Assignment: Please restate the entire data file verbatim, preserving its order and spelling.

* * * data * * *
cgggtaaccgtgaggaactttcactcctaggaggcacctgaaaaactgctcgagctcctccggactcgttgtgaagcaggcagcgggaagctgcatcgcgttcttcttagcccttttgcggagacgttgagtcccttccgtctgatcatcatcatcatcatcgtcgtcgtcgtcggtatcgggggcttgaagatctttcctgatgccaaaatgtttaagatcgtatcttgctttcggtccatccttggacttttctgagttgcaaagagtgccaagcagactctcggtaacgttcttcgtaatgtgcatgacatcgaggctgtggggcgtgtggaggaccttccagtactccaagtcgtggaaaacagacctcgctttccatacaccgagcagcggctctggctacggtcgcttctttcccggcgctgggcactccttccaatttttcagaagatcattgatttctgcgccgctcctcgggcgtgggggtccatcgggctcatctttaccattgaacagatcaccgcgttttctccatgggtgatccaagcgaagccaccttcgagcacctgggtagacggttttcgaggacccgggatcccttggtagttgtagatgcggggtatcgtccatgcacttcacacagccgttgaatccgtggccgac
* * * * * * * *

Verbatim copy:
cgggtaaccgtgaggaactttcactcctaggaggcacctgaaaaactgctcgagctcctccggactcgttgtgaagcaggcagcgggaagctgcatcgcgttcttcttagcccttttgcggagacgttgagtcccttccgtctgatcatcatcatcatcatcgtcgtcgtcgtcggtatcgggggcttgaagatctttcctgatgccaaaatgtttaagatcgtatcttgctttcggtccatccttggacttttctgagttgcaaagagtgccaagcagactctcggtaacgttcttcgtaatgtgcatgacatcgaggctgtggggcgtgtggaggaccttccagtactccaagtcgtggaaaacagacctcgctttccatacaccgagcagcggctctggctacggtcgcttctttcccggcgctgggcactccttccaatttttcagaagatcattgatttctgcgccgctcctcgggcgtgggggtccatcgggctcatctttaccattgaacagatcaccgcgttttctccatgggtgatccaagcgaagccaccttcgagcacctgggtagacggttttcgaggacccgggatcccttggtagttgtagatgcggggtatcgtccatgcacttcacacagccgttgaatccgtggccgac